Not Writing to Write Better

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Julia Fierro has a debut novel Cutting Teeth, but for much of the last decade, the writer was so dispirited by the rejection of her first manuscript that she stopped writing. Instead, she launched Sackett Street Writers’ Workshop, a Brooklyn-based writing institution that has helped introduce a generation of successful novelists. Only after years of teaching did she feel confident enough to take up the craft again—and all that not writing helped make her a better writer:

Part of my success as a writer was not writing. If I hadn’t spent all those years teaching and reading and editing the work of other writers, I am certain I wouldn’t be the writer, and person, I am today. There are infinite ways to be a writer with a capital W, just as there are infinite ways to tell a story. After so many years of writing and not writing, of failing and succeeding, the best advice I can give my students (and myself) is a reminder that there are many definitions of success.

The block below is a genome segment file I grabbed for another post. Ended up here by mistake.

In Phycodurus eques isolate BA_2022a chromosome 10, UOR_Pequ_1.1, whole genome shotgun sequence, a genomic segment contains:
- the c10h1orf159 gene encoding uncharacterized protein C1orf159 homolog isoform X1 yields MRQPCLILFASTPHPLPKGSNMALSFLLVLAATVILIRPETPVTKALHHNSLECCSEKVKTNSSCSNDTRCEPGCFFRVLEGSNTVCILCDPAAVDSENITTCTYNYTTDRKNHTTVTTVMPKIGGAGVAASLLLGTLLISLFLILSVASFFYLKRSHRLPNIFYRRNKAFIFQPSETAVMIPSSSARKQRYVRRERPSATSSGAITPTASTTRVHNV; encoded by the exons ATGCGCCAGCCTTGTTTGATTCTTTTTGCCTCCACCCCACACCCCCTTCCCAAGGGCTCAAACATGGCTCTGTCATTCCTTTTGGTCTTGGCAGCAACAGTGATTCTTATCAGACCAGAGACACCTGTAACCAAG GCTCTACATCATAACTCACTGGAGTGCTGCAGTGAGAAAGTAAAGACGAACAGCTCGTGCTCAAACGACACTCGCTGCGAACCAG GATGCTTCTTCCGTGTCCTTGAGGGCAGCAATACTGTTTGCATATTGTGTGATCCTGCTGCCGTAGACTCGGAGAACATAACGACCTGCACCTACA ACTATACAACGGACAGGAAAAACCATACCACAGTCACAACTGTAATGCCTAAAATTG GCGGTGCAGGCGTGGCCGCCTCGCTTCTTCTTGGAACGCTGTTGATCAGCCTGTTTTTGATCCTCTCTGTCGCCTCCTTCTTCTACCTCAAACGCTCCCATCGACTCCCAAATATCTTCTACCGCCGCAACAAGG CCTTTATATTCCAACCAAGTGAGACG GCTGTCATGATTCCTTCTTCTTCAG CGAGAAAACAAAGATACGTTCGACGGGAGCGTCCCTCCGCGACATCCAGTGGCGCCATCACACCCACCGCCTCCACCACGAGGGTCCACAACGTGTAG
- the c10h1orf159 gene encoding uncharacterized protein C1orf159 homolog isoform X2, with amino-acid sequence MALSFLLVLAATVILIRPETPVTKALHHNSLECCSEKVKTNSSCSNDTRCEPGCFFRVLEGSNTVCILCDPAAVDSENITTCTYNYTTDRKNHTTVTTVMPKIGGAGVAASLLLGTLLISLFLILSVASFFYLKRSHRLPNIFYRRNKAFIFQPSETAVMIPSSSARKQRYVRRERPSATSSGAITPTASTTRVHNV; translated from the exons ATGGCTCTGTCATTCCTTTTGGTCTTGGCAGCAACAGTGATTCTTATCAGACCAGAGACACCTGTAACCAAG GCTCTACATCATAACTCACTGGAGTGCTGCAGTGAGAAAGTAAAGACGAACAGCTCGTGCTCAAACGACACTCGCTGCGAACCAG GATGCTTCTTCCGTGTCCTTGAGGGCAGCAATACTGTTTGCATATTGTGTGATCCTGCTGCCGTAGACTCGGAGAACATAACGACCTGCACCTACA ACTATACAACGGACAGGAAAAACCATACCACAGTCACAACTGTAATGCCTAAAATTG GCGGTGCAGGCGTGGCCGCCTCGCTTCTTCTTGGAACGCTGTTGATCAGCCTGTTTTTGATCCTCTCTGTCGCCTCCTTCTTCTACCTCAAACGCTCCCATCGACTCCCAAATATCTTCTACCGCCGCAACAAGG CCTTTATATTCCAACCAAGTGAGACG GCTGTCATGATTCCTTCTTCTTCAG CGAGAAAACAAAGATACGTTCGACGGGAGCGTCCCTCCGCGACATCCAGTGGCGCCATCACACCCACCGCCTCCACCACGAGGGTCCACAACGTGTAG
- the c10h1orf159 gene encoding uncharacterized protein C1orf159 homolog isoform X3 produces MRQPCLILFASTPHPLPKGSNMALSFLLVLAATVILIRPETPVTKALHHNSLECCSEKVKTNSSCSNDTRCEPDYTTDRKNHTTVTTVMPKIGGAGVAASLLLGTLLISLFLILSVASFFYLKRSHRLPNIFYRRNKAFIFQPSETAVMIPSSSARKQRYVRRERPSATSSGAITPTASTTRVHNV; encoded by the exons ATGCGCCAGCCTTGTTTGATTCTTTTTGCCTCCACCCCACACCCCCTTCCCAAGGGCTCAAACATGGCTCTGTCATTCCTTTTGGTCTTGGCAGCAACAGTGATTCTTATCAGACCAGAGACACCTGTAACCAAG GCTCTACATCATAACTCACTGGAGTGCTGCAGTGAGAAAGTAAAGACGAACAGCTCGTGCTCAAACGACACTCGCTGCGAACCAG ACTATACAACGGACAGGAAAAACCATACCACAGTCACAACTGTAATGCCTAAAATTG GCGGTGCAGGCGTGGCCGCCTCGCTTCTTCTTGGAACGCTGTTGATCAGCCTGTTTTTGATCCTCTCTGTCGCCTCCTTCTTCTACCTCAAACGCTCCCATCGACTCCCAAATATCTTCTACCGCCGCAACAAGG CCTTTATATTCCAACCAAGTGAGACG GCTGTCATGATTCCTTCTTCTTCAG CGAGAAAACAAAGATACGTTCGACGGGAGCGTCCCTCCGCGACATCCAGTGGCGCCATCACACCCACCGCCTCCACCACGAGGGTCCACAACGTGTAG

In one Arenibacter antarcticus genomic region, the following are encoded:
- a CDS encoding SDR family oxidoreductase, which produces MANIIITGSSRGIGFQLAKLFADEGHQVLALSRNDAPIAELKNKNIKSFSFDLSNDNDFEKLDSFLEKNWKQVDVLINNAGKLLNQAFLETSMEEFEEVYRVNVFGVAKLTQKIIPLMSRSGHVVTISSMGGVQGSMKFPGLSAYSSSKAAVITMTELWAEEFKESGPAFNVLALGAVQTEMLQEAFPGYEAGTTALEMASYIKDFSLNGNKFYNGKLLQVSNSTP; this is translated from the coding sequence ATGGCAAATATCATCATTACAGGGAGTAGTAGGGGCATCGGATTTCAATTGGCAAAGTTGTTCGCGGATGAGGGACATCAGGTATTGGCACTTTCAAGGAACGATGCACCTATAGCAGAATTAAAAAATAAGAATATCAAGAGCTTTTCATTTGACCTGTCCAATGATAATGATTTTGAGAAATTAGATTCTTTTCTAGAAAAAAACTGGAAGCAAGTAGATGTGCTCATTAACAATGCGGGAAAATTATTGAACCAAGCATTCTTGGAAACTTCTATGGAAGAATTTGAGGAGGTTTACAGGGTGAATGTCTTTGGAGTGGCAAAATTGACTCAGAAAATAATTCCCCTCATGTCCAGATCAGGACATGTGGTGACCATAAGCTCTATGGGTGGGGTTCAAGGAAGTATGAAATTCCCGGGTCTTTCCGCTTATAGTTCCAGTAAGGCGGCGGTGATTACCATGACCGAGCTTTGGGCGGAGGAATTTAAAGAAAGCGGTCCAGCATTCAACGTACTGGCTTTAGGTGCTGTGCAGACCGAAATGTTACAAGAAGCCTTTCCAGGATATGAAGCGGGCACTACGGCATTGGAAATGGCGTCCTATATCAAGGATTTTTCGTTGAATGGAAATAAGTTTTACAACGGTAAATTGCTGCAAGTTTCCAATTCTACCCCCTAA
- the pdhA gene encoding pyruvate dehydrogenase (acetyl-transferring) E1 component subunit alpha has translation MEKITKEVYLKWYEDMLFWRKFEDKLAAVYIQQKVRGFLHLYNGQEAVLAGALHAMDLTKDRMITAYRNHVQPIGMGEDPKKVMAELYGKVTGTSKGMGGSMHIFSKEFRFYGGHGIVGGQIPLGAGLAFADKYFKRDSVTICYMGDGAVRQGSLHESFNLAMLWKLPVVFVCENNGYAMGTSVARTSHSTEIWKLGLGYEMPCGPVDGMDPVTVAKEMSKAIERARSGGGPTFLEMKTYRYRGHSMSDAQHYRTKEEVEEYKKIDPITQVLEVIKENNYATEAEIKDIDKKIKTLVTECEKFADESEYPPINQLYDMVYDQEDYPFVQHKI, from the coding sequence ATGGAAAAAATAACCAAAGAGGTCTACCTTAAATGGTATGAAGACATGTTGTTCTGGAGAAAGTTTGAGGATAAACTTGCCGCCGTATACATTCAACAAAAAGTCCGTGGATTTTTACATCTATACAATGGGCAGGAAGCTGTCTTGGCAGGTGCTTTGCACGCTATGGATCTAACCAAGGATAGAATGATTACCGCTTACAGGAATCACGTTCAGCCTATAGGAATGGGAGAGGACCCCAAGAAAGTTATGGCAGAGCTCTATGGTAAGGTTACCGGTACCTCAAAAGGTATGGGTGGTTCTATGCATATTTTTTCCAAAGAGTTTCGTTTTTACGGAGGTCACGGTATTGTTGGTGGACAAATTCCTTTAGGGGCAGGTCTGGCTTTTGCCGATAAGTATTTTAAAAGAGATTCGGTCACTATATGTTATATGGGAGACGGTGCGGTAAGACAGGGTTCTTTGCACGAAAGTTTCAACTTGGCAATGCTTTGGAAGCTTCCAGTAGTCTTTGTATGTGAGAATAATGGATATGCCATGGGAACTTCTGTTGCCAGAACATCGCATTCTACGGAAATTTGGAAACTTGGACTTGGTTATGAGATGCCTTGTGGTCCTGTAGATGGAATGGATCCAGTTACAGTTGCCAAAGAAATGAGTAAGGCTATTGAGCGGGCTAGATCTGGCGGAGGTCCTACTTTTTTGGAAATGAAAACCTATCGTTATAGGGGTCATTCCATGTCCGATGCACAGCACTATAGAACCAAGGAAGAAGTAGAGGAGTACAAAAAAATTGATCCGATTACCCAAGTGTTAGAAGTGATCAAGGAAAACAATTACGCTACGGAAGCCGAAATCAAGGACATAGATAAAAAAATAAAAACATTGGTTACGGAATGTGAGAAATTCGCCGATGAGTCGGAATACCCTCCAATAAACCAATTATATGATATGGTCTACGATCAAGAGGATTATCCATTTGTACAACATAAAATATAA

And for more from Fierro on Cutting Teeth, her workshop philosophy, and motherhood, check out her recent Rumpus interview here.


Ian MacAllen's fiction has appeared in 45th Parallel Magazine, Little Fiction, Vol 1. Brooklyn, Joyland Magazine, and elsewhere and nonfiction has appeared in Chicago Review of Books, The Negatives, Electric Literature, Fiction Advocate, and elsewhere. He is the Deputy Editor of The Rumpus, holds an MA in English from Rutgers University, tweets @IanMacAllen and is online at IanMacAllen.com. More from this author →